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I was talking to a loud mouth today at the local gunstore and he said he frequently takes and makes 55 yard shots on Canada geese. He said he uses Heavy shot #2 3". I actually laughed in his face, but I am wondering if anyone else has heard or can make such claims. The best waterfowler I know told me, "if you have to shoot generally over 30 yards change your setup or find a better spot"

 

[ 07-02-2004, 08:04 PM: Message edited by: shell waster ]

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Hello guys... When I was patterning my shotguns I took some long shots, like 50 e 60 yds. Using a larger lead shot like #3 , with 2 3/4" shells, 30" barrel and full choke, they went to target. Here we don´t have Heavy Shot or steel, just lead.

 

During hunts I´ve taken some long shots like that too, but in doves. The only thing bad in these really long shots is hitting the target.. Most of the shots gets late in the birds.

Sorry about the bad english.

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Have anyone here seen the ballistical research of Bob Forker , or the Oehler Ballistic Explorer PC sofwtware ?

 

It said that the minimum energy of the lead pellets of a shotshell necessary to kill and average male pheasant (2,8 lbs) with just one pellet is 1,5 lb-ft, but in pratical tests, he also discovered that to have a larger possibility to hit the target ( pheasant ) it got to have at least 5 pellets in a circle of 6 inches in diameter.

 

Some results in diferent pellets sizes, to determine in which distance the pellet will be in 1,5 lb-ft energy, but remenber that before the pellet reach the distance wich energy = 1,5 lb-ft , before that distance the energy was even higher :

 

#7 = 32 yds

#5 = 65 yds

#3 = 100 yds

#1 = 135 yds

#00 = close to 480 yds

 

The size of the pellets ( 7,5, etc.. ) may not be the same here in Brasil and there, but they are very close.

 

The most dificult thing in long shot is actually choose the right pellet size to the right bird. Like an duck flying is almost the same in size as the pheasant, but I think that we need a little more energy to get a clean death shot in a duck than in a pheasant, so I would say that a #3 or #4 for ducks is nice.

In a pigeon I guess the energy of the pellets could be a little less, but they are a lot smaller, wich makes harder to hit them, so a smaller pellet, like #5 is nice for long shots.

Like the Chessie Dog said, we don´t want to cripple birds, but like the research of Forker said, is perfectly possible to get clean deaths at longs shots, even if just one pellet hit the targets.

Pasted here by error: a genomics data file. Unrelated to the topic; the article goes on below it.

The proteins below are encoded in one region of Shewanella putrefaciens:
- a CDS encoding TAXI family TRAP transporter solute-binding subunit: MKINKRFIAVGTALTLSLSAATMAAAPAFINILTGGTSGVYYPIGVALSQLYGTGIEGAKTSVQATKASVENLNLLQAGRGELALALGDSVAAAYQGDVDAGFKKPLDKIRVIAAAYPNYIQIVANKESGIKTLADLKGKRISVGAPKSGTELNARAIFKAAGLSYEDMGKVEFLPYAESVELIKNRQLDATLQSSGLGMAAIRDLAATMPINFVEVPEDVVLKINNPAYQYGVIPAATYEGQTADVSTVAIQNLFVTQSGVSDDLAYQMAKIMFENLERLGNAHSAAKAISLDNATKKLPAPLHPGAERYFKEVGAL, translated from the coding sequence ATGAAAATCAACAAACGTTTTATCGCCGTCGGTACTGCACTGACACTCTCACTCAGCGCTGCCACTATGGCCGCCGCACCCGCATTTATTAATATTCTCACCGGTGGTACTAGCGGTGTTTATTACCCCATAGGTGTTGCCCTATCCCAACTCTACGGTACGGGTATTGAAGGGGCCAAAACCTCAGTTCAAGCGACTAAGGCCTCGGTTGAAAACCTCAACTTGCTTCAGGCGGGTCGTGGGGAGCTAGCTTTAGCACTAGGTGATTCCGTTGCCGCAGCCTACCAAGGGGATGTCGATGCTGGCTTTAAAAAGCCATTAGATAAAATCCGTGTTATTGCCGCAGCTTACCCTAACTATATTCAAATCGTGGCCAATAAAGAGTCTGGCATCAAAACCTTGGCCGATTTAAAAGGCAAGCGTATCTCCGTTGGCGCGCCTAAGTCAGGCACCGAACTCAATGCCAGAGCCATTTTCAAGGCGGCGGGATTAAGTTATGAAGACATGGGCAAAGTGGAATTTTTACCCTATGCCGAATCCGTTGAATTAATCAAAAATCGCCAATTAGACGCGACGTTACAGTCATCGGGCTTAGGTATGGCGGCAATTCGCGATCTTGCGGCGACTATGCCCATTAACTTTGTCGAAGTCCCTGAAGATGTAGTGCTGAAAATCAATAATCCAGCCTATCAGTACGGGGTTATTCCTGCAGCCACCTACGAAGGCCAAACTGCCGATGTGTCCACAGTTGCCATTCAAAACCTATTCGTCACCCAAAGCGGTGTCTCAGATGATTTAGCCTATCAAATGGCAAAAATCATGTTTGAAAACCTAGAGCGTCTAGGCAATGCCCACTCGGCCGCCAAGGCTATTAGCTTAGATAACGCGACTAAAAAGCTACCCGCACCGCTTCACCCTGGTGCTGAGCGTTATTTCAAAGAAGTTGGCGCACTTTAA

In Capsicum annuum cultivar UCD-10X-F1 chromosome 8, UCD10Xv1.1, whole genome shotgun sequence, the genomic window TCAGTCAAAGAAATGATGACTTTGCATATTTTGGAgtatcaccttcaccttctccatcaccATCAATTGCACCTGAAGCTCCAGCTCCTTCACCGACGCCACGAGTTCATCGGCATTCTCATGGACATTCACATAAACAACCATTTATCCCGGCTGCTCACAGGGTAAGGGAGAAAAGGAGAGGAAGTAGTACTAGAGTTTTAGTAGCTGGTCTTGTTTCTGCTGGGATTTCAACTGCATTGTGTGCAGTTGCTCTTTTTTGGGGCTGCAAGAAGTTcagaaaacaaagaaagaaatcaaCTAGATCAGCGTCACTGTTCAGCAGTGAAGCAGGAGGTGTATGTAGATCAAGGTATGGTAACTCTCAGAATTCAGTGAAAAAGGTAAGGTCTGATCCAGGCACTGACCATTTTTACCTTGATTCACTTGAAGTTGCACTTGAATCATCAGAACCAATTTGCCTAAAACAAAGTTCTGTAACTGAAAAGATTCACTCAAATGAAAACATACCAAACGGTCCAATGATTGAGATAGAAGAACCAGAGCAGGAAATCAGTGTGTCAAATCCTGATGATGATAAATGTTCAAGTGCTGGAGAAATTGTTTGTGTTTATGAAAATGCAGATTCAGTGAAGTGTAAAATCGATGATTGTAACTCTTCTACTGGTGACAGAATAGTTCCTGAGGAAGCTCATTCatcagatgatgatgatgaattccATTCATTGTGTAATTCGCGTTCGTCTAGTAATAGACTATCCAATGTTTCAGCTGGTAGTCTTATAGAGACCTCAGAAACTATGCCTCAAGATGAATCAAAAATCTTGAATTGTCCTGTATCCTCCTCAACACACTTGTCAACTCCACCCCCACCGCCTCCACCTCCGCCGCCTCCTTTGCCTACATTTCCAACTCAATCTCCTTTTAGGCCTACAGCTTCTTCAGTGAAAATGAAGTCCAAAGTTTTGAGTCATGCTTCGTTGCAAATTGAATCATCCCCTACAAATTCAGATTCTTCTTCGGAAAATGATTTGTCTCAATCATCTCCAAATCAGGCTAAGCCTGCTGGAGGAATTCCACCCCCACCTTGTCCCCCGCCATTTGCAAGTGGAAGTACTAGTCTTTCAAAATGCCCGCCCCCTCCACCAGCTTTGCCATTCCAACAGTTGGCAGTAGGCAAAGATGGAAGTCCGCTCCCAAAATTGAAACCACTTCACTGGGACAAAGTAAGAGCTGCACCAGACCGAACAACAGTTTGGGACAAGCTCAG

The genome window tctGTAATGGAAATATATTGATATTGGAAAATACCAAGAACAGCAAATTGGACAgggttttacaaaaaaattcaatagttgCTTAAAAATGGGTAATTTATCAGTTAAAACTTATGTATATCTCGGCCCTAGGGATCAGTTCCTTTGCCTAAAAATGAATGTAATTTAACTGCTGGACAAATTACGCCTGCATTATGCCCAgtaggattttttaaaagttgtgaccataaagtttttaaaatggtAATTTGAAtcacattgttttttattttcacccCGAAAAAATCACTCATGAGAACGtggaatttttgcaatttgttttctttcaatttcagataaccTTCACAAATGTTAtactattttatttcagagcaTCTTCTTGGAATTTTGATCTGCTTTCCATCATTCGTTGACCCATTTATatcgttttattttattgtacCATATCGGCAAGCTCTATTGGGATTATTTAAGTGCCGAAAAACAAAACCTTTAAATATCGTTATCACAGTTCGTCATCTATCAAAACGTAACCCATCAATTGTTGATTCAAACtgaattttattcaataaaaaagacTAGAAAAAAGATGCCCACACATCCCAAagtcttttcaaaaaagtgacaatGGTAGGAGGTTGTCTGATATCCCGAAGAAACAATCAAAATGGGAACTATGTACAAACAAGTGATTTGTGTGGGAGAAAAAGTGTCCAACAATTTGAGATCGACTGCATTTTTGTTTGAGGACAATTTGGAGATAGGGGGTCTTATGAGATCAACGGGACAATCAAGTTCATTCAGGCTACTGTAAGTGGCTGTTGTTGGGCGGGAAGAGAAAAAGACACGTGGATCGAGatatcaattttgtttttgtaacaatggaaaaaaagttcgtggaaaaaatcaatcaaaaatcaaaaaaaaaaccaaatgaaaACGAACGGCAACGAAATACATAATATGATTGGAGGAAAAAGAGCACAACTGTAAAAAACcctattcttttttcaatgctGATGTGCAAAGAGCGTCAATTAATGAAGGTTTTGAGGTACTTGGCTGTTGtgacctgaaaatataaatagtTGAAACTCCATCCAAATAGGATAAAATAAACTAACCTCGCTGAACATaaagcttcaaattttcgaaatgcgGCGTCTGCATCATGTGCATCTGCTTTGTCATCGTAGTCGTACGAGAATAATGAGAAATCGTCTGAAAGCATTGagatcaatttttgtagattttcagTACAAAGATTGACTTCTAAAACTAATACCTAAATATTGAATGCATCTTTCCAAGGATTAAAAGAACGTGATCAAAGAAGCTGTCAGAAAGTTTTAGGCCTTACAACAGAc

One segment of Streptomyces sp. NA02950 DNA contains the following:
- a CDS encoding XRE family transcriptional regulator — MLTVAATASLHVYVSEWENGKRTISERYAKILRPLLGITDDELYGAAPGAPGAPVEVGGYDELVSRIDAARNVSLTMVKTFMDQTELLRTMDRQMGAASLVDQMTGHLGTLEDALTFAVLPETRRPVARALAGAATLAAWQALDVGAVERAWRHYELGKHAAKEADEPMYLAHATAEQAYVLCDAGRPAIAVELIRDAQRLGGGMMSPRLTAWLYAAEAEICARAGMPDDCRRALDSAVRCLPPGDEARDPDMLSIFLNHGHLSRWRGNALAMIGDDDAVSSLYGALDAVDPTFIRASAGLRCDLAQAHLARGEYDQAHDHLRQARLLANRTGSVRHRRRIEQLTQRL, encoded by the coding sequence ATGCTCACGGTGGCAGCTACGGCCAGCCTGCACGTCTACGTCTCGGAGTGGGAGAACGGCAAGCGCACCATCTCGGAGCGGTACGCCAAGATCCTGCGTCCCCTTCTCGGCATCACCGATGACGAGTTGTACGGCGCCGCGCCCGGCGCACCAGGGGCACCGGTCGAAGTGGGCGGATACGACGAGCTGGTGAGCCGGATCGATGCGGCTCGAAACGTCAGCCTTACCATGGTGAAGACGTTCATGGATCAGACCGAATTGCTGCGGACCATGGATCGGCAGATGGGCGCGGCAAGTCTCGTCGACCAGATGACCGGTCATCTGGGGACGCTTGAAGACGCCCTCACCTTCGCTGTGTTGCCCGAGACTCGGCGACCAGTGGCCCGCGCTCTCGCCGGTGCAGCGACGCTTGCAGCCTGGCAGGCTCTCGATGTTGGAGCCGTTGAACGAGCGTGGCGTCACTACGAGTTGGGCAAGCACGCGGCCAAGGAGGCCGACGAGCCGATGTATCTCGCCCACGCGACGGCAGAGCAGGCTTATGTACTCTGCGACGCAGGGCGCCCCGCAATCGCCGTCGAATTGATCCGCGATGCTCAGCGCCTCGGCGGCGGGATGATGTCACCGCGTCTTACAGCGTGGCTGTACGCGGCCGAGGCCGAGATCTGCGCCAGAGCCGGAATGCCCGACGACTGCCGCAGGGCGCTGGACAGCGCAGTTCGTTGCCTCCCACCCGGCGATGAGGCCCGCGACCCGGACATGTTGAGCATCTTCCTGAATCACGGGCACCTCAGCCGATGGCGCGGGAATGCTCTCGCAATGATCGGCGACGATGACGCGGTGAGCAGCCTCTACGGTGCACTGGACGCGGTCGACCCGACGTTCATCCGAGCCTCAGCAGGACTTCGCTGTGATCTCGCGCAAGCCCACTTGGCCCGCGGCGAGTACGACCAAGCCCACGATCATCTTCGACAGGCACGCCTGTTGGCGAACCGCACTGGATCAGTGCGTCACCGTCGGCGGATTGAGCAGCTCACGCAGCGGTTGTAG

If something wasn´t understandable about the english, please let me know.

 

[ 07-06-2004, 10:14 PM: Message edited by: A. Reiter ]

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You really cant go on how the gun patterns at 50 yards because you don't know how long the shot string is.. Also because we cant use lead the most choke we can use and still have an effective pattern is a MOD. But the answer to the question is yes with heavy shot (steel no) you could kill a goose at 50 yards. As a rule I don't shoot anything greater the 25 yards give or take.. Then again I'm an odd duck. I hunt ducks with #6 steel... As long as you hold your shot until there committed to land in you pattern you will stone them every time. At that range anyone who shoots #4 knows how it just rips them up #6's are sweet. As for geese I live by the same rule but BB - #3 what ever I have around at the time... If there is a chance you wont kill the bird why shoot?

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To be clear, I myself do not shoot at that distance very often.

 

But I have several friends, all of which shoot a Benelli of one type or another, all of which pattern their guns religiously, all of which have specialized choke tubes like Patternmasters, etc., and all of these shooters can routinely make that shot on waterfowl with nontox shot like Hevishot.

 

Sure, we try to get the birds in as close as possible, but a goose straight up at 45-55 yards or hovering low over the spread at that distance is dead about 85% of the time.

 

mudhen - CA

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  • 3 weeks later...

Making kills with that load at that distance is entirely possible. I used that load last season on geese and had a kill which was that distance or farther. We decoy the birds and shoot when they are only 20-30 yards out but we also keep shooting as they leave.

 

On one shot last season, I fired at a goose with my second shot and it folded up and came down, stone dead. That shot was easily 50+ yards. They guys I were hunting were impressed, so was I. That Hevi-shot is an impressive and lethal load.

 

We don't sky bust them or pass shoot them at that distance but we do keep shooting as they leave our spread as we assume some birds may have been hit.

 

[ 07-27-2004, 06:29 PM: Message edited by: Bill B ]

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